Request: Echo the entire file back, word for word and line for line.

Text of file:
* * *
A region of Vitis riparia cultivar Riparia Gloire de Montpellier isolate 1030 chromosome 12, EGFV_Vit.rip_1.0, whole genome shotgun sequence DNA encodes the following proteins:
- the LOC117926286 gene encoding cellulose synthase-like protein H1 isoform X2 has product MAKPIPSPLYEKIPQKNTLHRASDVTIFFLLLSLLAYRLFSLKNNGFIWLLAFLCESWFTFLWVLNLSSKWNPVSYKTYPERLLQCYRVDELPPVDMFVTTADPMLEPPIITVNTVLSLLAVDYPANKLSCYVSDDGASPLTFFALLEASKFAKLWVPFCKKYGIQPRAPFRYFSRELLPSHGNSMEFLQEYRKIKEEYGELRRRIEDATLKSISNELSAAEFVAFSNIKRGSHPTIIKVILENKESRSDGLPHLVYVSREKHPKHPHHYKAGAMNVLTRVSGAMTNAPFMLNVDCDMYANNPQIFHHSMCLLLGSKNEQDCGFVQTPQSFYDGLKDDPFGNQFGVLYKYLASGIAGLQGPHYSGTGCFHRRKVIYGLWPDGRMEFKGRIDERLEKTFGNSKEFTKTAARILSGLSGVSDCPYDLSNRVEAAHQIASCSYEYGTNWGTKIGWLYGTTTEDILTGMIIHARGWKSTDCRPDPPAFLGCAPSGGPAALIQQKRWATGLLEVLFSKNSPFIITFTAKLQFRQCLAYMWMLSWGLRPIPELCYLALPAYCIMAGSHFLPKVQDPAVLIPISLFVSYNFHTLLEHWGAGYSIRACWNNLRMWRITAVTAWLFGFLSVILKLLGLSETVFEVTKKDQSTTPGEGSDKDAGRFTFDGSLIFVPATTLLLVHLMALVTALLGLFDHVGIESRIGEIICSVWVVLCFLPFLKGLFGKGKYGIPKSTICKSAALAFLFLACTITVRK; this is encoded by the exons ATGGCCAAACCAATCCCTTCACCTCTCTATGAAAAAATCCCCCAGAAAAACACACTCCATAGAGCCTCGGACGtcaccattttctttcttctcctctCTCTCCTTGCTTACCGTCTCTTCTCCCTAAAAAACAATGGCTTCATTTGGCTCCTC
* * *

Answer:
A region of Vitis riparia cultivar Riparia Gloire de Montpellier isolate 1030 chromosome 12, EGFV_Vit.rip_1.0, whole genome shotgun sequence DNA encodes the following proteins:
- the LOC117926286 gene encoding cellulose synthase-like protein H1 isoform X2 has product MAKPIPSPLYEKIPQKNTLHRASDVTIFFLLLSLLAYRLFSLKNNGFIWLLAFLCESWFTFLWVLNLSSKWNPVSYKTYPERLLQCYRVDELPPVDMFVTTADPMLEPPIITVNTVLSLLAVDYPANKLSCYVSDDGASPLTFFALLEASKFAKLWVPFCKKYGIQPRAPFRYFSRELLPSHGNSMEFLQEYRKIKEEYGELRRRIEDATLKSISNELSAAEFVAFSNIKRGSHPTIIKVILENKESRSDGLPHLVYVSREKHPKHPHHYKAGAMNVLTRVSGAMTNAPFMLNVDCDMYANNPQIFHHSMCLLLGSKNEQDCGFVQTPQSFYDGLKDDPFGNQFGVLYKYLASGIAGLQGPHYSGTGCFHRRKVIYGLWPDGRMEFKGRIDERLEKTFGNSKEFTKTAARILSGLSGVSDCPYDLSNRVEAAHQIASCSYEYGTNWGTKIGWLYGTTTEDILTGMIIHARGWKSTDCRPDPPAFLGCAPSGGPAALIQQKRWATGLLEVLFSKNSPFIITFTAKLQFRQCLAYMWMLSWGLRPIPELCYLALPAYCIMAGSHFLPKVQDPAVLIPISLFVSYNFHTLLEHWGAGYSIRACWNNLRMWRITAVTAWLFGFLSVILKLLGLSETVFEVTKKDQSTTPGEGSDKDAGRFTFDGSLIFVPATTLLLVHLMALVTALLGLFDHVGIESRIGEIICSVWVVLCFLPFLKGLFGKGKYGIPKSTICKSAALAFLFLACTITVRK; this is encoded by the exons ATGGCCAAACCAATCCCTTCACCTCTCTATGAAAAAATCCCCCAGAAAAACACACTCCATAGAGCCTCGGACGtcaccattttctttcttctcctctCTCTCCTTGCTTACCGTCTCTTCTCCCTAAAAAACAATGGCTTCATTTGGCTCCTC